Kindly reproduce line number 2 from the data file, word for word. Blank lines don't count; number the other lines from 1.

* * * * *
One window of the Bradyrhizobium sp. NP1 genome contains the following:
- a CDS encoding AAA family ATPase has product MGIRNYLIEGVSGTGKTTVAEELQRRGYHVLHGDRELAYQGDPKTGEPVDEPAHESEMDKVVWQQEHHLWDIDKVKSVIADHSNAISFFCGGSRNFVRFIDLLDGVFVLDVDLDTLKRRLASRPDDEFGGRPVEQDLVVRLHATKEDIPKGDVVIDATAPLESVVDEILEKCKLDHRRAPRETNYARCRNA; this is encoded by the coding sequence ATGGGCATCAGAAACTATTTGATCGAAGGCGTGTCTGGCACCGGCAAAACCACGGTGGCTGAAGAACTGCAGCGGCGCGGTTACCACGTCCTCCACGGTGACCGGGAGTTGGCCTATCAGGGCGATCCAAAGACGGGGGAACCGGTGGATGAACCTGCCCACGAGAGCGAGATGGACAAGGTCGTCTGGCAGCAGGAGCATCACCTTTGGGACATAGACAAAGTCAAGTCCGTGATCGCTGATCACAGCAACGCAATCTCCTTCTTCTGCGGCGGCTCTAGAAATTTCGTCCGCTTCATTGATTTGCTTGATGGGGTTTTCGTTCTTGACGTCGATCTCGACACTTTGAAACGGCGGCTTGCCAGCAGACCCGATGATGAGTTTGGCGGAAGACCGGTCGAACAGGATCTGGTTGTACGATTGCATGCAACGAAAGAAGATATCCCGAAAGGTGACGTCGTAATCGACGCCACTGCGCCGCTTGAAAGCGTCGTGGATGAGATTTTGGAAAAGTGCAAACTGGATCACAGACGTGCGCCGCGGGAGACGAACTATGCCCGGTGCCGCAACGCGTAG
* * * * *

- a CDS encoding AAA family ATPase has product MGIRNYLIEGVSGTGKTTVAEELQRRGYHVLHGDRELAYQGDPKTGEPVDEPAHESEMDKVVWQQEHHLWDIDKVKSVIADHSNAISFFCGGSRNFVRFIDLLDGVFVLDVDLDTLKRRLASRPDDEFGGRPVEQDLVVRLHATKEDIPKGDVVIDATAPLESVVDEILEKCKLDHRRAPRETNYARCRNA; this is encoded by the coding sequence ATGGGCATCAGAAACTATTTGATCGAAGGCGTGTCTGGCACCGGCAAAACCACGGTGGCTGAAGAACTGCAGCGGCGCGGTTACCACGTCCTCCACGGTGACCGGGAGTTGGCCTATCAGGGCGATCCAAAGACGGGGGAACCGGTGGATGAACCTGCCCACGAGAGCGAGATGGACAAGGTCGTCTGGCAGCAGGAGCATCACCTTTGGGACATAGACAAAGTCAAGTCCGTGATCGCTGATCACAGCAACGCAATCTCCTTCTTCTGCGGCGGCTCTAGAAATTTCGTCCGCTTCATTGATTTGCTTGATGGGGTTTTCGTTCTTGACGTCGATCTCGACACTTTGAAACGGCGGCTTGCCAGCAGACCCGATGATGAGTTTGGCGGAAGACCGGTCGAACAGGATCTGGTTGTACGATTGCATGCAACGAAAGAAGATATCCCGAAAGGTGACGTCGTAATCGACGCCACTGCGCCGCTTGAAAGCGTCGTGGATGAGATTTTGGAAAAGTGCAAACTGGATCACAGACGTGCGCCGCGGGAGACGAACTATGCCCGGTGCCGCAACGCGTAG